Sometimes where you start your career is not where you end up. Chris Ramirez, Senior Computer Aided Drafting Designer, or CAD Designer, of Boyce Technologies found that a 12-year career in architecture left him feeling a bit bored. Chris was searching for something that would renew his drive and creativity. So he walked away from architecture and used his expertise in AutoCAD to work for Siemens, where he did electric, mechanical, and industrial design. His expertise then led him to become the first employee ever hired at Boyce Technologies, which in turn provided him the opportunity to become involved in the development of the Help Point Unit from its earliest stages.
Chris, who is also a lecturing professor at the Pratt Institute (Manhattan Campus) and the New York Institute of Technology (NYIT), joined Boyce Technologies after leaving Siemens. A mutual acquaintance contacted Charles Boyce and informed him that Chris’ services were on the market. Charles had worked with Chris on previous projects while Charles was at his former company and knew Chris would be an asset to the company he was just starting. Charles remembers, “I had no idea if Chris would want to take a gamble on a new venture. I had no office, no real staff, and no contracts. But I had lots of ideas and plenty of drive. I called Chris and asked him if he wanted to take a chance. Chris jumped in, and the rest is history.”
Chris has been with the company, as the first hire, for close to seven years. “I’ve been through the ups and downs, all the crazy ideas and projects that we have done. And when the phone call came in from New York City Transit regarding the Help Point, that was what made everything steamroll,” says Ramirez, “I was sitting across from him at the kitchen table because when he started the company, we were working out of his apartment. I hear all of this, he hangs up the phone, and I could see the light bulbs going off over both of our heads. I told Charles ‘You got it!’” Boyce’s Help Point Unit was born at that kitchen table. “It’s a magnificent feeling I was able to be involved from the start, and I was eager to say I was there at the conception and then actually see it get fabricated, get built, get installed and placed in the New York City Transit system.”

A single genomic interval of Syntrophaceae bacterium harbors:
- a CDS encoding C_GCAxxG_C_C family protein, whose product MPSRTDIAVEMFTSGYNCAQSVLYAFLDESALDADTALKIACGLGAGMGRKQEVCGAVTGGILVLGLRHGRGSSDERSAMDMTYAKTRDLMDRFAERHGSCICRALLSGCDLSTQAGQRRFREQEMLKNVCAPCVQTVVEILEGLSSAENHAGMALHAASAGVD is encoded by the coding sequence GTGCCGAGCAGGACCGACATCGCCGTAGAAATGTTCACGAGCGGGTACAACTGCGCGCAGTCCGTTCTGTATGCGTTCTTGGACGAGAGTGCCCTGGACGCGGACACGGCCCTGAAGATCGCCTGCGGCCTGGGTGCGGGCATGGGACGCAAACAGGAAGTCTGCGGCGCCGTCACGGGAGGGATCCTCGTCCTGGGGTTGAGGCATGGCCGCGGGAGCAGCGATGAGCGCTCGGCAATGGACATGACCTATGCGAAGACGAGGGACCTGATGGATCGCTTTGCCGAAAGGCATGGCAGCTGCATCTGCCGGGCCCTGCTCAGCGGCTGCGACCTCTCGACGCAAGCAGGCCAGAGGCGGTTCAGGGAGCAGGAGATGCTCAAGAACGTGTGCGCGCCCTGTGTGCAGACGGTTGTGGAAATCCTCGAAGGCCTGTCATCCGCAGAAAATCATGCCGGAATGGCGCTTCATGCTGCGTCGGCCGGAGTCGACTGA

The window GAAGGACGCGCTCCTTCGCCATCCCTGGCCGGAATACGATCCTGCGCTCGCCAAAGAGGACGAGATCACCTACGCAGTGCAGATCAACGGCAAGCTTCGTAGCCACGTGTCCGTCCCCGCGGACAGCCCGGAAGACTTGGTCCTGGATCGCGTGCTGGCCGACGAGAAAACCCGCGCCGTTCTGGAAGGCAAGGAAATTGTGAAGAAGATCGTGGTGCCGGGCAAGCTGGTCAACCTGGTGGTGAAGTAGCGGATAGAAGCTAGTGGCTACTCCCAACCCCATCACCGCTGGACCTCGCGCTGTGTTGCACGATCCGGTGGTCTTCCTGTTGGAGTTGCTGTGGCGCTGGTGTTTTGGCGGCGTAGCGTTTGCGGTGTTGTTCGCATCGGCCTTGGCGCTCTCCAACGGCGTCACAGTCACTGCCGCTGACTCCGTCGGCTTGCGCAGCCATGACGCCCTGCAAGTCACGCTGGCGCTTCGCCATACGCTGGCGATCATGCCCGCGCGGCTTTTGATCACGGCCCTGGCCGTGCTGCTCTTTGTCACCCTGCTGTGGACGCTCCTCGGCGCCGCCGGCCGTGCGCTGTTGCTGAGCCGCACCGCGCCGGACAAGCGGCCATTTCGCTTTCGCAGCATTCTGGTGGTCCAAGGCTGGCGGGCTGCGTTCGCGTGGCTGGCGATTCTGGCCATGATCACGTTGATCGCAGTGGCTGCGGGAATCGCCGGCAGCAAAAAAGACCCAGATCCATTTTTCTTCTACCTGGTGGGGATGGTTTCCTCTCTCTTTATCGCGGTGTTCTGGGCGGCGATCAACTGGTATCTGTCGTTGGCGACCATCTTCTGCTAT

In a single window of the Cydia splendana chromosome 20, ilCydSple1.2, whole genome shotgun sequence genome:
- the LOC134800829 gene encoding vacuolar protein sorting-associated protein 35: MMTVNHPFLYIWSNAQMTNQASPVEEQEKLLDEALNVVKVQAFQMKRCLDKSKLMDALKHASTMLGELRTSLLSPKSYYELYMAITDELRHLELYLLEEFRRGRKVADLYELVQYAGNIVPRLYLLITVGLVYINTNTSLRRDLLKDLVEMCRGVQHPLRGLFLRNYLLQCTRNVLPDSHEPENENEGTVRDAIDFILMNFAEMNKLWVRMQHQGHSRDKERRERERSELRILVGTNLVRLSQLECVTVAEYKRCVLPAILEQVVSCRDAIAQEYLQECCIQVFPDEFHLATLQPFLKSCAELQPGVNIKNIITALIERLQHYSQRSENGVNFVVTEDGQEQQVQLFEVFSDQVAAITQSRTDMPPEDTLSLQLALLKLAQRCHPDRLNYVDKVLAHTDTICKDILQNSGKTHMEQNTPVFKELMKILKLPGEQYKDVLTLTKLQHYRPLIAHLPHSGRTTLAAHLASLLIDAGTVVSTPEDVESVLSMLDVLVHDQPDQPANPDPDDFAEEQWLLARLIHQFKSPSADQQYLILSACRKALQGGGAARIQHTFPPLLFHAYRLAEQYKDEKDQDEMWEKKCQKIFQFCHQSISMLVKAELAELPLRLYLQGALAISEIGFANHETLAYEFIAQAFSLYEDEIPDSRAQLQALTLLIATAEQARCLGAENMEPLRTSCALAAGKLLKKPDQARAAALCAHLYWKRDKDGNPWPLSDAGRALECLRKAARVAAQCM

When asked what goes through his mind when he sees the Help Point Units in the New York City Transit System as a member of the development team Chris says “It’s a great feeling! Anybody who is in an industry as an inventor, an entrepreneur, someone who creates things for others, knows that feeling. You know that I was there when this all started many years ago. Now I actually see it out there in the city, in the train stations. I’m looking at it and touching it. I have friends and family who reach out to me now and then and tell me ‘hey, I was over at Times Square and looked over and saw your Help Point. That is so cool!’ It’s a great and wonderful feeling. Especially with my two daughters, they had to go on field trips with their school, and they are at the train station waiting with the class to go somewhere. All of a sudden they look over and they see a Help Point Unit. They get to brag and say ‘my Daddy works for the company, my Daddy made that.’ It’s a nice warm and fuzzy feeling.”